After Hillary Clinton called out the Alt-Right and established that the fringe political sect was inexplicably linked to a decade old meme called “Pepe”, the Daily Beast’s Olivia Nuzzi did an article with two individuals who claimed to have helped establish Pepe the Frog as a white supremacist representing Donald Trump and the Alt-Right. The only thing is… everything the duo told Nuzzi turned out to be a lie.
Nuzzi printed the article back on May 26th, 2016 on The Daily Beast. Jared T. Swift and Paul Town, two anonymous individuals who claimed to be white nationalists, fed Nuzzi a story about how they “seeded” Pepe into mainstream through mimetic distribution on chan boards. The idea was to get the wider public, the normies, to see a decade old meme as a white supremacist and a representation of Donald J. Trump.
Nuzzi writes from the perspective of someone conveying claims from anonymous individuals, but seems to keep the article straight-laced, as if what they’re saying is true even though the only thing she had to go on was their word. They mentioned meeting up with a group of other white nationalists in New York to discuss the importance of Pepe over drinks and that there was around 30 of them from an /r9k/ chan board. Jared T. Swift fed Nuzzi the line that he was a 19-year-old in school living somewhere along the West Coast.
According to a report by The Daily Caller… none of what the duo told Nuzzi was true.
How do we know it’s not true? Because the duo came forward to explain how they set it all up as an ultimate troll. Feeding Nuzzi lies, some getting more and more ridiculous, to see just how much of it would go to print on the national – no, scratch that – global stage.
According to Paul Town and Jared T. Swift (their online pseudonyms), there is no actual organized effort to “reclaim” Pepe for white nationalism. Town told the Daily Caller…
“There was no ‘plot’ to take a cartoon frog and make it a symbol of white supremacy,” […] “That’s absurd on the face of it.”
Swift followed up on Town’s comments, explaining that they were feeding Nuzzi a bucket of lies to see how far they could push the troll. It was all an attempt to see how much of a fool they could make out of a recognized journalist. Swift explained to the Daily Caller…
“Basically, I interspersed various nuggets of truth and exaggerated a lot of things, and sometimes outright lied — in the interest of making a journalist believe that online Trump supporters are largely a group of meme-jihadis who use a cartoon frog to push Nazi propaganda. Because this was funny to me,”
Swift’s most ridiculous quote – he explains to The Daily Caller – is the one that takes on an existential vibe of philosophical nonsense. According to Swift, he didn’t actually think the quote would make it to publication, but lo and behold, Nuzzi quoted Swift’s over-the-top reason as to why the white nationalists are trying to take control of Pepe. Nuzzi’s Daily Beast piece quotes Swift as saying…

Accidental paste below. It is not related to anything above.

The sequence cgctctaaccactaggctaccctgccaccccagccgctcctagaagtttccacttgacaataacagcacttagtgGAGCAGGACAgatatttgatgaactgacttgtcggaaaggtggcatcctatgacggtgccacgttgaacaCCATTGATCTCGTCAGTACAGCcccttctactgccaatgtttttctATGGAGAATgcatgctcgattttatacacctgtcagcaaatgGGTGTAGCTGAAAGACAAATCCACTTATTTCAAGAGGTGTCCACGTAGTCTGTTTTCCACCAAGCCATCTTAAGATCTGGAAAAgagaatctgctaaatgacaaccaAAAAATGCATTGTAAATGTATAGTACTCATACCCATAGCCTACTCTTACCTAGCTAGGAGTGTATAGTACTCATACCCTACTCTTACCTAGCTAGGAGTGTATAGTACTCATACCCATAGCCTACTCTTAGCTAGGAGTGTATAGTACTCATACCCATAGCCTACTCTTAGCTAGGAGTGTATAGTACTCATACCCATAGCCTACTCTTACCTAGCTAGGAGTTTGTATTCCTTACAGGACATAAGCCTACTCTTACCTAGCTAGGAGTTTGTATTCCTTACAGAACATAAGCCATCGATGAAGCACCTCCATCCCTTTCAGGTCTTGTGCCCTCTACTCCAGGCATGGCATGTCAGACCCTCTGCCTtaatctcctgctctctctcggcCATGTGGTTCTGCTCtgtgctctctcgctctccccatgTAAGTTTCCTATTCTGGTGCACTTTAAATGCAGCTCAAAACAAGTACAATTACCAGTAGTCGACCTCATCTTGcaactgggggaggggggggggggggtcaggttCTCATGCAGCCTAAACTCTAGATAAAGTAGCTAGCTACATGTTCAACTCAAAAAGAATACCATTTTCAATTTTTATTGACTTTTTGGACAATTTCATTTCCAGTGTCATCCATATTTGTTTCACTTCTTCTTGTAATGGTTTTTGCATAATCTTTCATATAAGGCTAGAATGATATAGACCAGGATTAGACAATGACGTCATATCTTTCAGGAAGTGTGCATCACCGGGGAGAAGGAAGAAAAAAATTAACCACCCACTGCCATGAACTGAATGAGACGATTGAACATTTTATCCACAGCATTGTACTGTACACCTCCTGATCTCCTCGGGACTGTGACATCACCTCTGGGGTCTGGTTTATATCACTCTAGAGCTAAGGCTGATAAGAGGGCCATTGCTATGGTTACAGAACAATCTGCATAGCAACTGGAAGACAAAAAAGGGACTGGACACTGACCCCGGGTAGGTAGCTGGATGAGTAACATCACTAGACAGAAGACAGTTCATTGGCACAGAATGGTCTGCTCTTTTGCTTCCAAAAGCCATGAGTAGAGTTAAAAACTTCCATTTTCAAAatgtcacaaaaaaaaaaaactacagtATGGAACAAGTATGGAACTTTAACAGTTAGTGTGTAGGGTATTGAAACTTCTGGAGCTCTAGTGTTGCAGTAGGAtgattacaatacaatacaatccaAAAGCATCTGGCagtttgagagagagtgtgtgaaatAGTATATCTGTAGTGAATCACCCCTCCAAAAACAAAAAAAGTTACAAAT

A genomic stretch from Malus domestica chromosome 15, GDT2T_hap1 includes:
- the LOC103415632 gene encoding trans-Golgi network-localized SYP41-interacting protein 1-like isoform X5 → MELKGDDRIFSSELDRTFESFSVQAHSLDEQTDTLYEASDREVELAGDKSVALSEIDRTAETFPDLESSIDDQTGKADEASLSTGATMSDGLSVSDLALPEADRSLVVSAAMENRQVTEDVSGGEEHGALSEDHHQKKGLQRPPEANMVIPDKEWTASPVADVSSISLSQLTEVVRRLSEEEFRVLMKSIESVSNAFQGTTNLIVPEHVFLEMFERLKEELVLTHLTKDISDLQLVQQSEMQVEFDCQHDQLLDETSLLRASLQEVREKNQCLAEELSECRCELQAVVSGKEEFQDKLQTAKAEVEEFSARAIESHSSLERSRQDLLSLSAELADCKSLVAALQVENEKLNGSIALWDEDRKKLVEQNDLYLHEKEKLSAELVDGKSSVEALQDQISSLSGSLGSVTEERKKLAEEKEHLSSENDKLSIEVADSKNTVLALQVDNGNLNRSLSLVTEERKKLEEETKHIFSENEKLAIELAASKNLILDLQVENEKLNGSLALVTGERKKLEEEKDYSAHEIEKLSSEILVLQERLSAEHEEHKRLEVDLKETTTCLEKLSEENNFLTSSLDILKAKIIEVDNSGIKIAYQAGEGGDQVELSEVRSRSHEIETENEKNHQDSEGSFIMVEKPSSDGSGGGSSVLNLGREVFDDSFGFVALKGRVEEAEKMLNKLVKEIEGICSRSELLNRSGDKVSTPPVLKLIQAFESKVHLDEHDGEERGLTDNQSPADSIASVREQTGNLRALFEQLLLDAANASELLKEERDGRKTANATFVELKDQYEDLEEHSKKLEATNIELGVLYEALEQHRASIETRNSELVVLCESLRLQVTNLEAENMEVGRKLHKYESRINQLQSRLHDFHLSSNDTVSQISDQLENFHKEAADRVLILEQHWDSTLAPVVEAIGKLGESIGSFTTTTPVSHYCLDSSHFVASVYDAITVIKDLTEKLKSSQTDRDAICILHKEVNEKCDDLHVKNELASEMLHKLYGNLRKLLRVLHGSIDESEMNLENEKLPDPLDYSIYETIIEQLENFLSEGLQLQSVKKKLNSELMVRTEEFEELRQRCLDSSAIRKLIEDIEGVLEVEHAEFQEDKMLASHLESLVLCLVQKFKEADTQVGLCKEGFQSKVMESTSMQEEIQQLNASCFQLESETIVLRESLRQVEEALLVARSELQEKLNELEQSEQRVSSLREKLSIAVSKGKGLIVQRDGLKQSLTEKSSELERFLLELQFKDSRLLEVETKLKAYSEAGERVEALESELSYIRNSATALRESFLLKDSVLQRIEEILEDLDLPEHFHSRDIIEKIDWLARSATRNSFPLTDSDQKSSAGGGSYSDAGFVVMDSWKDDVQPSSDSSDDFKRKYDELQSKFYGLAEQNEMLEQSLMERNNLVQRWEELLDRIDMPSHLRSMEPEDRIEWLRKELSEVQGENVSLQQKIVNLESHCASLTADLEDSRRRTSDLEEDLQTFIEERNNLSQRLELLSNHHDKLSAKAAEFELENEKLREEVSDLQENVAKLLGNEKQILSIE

“Most memes are ephemeral by nature, but Pepe is not,” @JaredTSwift told me. “He’s a reflection of our souls, to most of us. It’s disgusting to see people (‘normies,’ if you will) use him so trivially. He belongs to us. And we’ll make him toxic if we have to.”
According to The Daily Caller, Paul Town didn’t intend to push the limits like his fellow cohort in trolling, but instead fed Nuzzi just enough of a lie that sounded like an easy-to-quote truth.
At present, there has been no modifications to the original piece by Nuzzi on The Daily Beast. I even reached out to Nuzzi in an attempt to ask if there would be updates or corrections, but Nuzzi has not responded.
She did, however, respond to a piece by Jesse Singal, who did a piece over on New York Magazine, calling it a “good piece” [via KiA].
— Olivia Nuzzi (@Olivianuzzi) September 16, 2016
Ironically, the piece breaks down how Nuzzi was duped into writing an article based on lies. Of course, the only sliver of hope that Nuzzi has in retaining some ounce of credibility is that even The Daily Caller noted that both Paul Town and Jared T. Swift could have been trolling them and running a long con. Trolling ’till they die.
The only real truth of the matter is that journalists are so quick to push out a story that fact checking and verification are thrown out the window. Nuzzi never asked Paul Town about meeting any of the 30 people who had the meet-up over Pepe’s appropriation? Nuzzi never asked to see the actual boards or archives to document if any of what they were saying was true? Nuzzi never questioned Swift about his parents, what they thought about the whole thing? Was he even voting? What are the issues that Trump holds in which the nationalists stand so fervently behind Pepe in representing? Did they even say?
The piece on The Daily Beast has little to do with the actual election, nothing to do with actual issues facing the country, and doesn’t even discuss what exactly makes Pepe a good nationalist icon. Instead, the article appears to have everything to do with misdirection and propaganda.
While people can rag on #GamerGate all they want about many of the lies being pushed by outlets like The Daily Beast — which previously claimed that #GamerGate was a harassment campaign (for which no evidence has surfaced over the past two years indicating it as such) — the core tenets of the movement relating to poor journalistic standards have echoed louder during this current election than anytime during the height of #GamerGate’s efforts.
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